I’ve been teaching art to young people for many years, and one of the first lesson themes is uniqueness. Everyone, regardless of artistic skill, has a certain stylistic look to the marks they make.
SignStorm is an art installation intended as a peaceful act of resistance, a silent rally with signs instead of people.The purpose of this project was to provide an opportunity for everyone, regardless of their physical limits, to publicly express feelings about our president, our concerns about his chosen cabinet and administration, and fears for the resulting future of this country and our world.
In this series, my goal is to help you get inspired – even when you feel creatively “stuck”. Last month I wrote about figuring out what rules apply to your creative output, and then purposefully removing (breaking, ignoring) those rules and seeing what happens.
Enjoy the second part of Leah Jay’s 3 part series on creativity. Sometimes it’s all about getting out of your comfort zone and breaking the rules.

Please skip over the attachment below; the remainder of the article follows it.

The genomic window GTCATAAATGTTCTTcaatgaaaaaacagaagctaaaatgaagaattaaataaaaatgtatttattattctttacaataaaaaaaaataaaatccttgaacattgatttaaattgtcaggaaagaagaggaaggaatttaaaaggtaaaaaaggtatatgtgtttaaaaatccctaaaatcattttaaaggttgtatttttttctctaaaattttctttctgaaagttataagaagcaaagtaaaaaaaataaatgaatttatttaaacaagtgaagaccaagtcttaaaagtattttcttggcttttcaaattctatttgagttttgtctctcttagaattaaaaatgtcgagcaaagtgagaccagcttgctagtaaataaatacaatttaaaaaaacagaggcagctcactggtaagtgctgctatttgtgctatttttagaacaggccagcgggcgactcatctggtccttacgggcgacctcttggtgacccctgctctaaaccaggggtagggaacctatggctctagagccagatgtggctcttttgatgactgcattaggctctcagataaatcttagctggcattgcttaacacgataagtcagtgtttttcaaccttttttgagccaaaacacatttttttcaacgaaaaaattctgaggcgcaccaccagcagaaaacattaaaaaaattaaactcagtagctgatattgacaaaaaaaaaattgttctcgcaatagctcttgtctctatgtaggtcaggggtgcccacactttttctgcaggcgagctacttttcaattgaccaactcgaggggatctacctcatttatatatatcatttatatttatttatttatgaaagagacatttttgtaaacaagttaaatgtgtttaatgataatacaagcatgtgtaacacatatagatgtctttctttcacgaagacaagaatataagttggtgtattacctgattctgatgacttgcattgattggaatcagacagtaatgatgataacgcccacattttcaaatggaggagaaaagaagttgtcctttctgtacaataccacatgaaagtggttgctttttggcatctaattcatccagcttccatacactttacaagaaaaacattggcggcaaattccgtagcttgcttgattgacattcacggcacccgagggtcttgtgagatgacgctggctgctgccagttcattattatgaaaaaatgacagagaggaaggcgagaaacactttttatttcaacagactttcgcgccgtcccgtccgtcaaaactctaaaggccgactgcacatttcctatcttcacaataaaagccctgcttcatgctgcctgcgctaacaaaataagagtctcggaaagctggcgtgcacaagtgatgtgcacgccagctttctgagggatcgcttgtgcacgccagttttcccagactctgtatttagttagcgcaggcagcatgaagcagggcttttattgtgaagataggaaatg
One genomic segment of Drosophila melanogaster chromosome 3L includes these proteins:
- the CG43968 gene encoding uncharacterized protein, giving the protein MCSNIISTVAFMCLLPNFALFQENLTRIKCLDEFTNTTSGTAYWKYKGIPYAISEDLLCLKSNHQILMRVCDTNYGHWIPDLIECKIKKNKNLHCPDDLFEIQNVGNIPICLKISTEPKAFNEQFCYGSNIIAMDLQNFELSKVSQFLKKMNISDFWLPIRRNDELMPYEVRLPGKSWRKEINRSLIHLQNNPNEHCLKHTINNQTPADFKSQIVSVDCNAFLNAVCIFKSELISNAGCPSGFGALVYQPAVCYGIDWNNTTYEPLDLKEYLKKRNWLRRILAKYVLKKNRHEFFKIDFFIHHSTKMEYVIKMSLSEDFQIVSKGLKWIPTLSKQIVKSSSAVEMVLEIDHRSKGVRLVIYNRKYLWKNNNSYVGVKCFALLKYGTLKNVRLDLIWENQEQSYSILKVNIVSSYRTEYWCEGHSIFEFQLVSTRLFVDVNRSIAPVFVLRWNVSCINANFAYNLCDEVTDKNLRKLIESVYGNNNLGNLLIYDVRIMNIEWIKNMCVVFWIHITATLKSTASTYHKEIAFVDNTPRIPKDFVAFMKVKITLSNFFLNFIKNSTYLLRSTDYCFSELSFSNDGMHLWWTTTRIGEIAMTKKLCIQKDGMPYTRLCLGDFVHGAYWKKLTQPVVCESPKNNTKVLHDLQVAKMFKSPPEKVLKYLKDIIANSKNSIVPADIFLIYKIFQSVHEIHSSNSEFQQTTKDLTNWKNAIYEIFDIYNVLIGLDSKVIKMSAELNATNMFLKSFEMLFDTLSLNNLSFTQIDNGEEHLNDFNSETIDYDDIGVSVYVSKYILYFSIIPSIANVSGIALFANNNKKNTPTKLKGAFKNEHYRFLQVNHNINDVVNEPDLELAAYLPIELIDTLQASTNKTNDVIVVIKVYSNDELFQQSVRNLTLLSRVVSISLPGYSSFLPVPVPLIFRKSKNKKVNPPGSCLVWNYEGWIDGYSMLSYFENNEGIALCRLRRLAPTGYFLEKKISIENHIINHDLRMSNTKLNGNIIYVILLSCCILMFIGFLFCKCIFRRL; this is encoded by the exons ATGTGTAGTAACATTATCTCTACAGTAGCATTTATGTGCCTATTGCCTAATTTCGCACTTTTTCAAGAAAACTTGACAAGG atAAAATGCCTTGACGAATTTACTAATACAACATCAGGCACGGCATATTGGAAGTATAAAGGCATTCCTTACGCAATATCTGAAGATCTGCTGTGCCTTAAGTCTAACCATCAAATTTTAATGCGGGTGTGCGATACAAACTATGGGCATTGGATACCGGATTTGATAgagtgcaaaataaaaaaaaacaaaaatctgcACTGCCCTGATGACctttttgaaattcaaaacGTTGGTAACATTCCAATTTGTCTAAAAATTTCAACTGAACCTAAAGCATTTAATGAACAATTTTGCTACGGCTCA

Getting creatively “stuck” is something that is so common among artists, it’s almost a cliché. There are dozens, if not hundreds, of books which address various aspects of creativity – developing it from nothing, bolstering your own latent creative potential, and getting out of a creative slump.
Artist’s responses to major events can not only communicate with the viewer, they can also help the artist by allowing an outlet.
In brief: make a checklist, get ready now, and be present and available during the Holiday Season, which is already upon us. So… on your mark, get set, go!
How do you present your work? How have you changed your art presentation through the years? If you appreciate or collect artwork, how does the presentation of the piece affect you?
To be honest, I never thought much about chalk art…until I was invited to do a piece for the Taste of Orleans festival at California’s Great America in July. I was surprised by how much fun I had trying this temporary, yet satisfying, art form for the first time.
Even the most commercially successful artists with occasional impressive sales figures will still have irregular income. As a solo businessperson, it’s up to you to design and structure your business in a way that will support you. Many artists turn to taking on art students for this reason.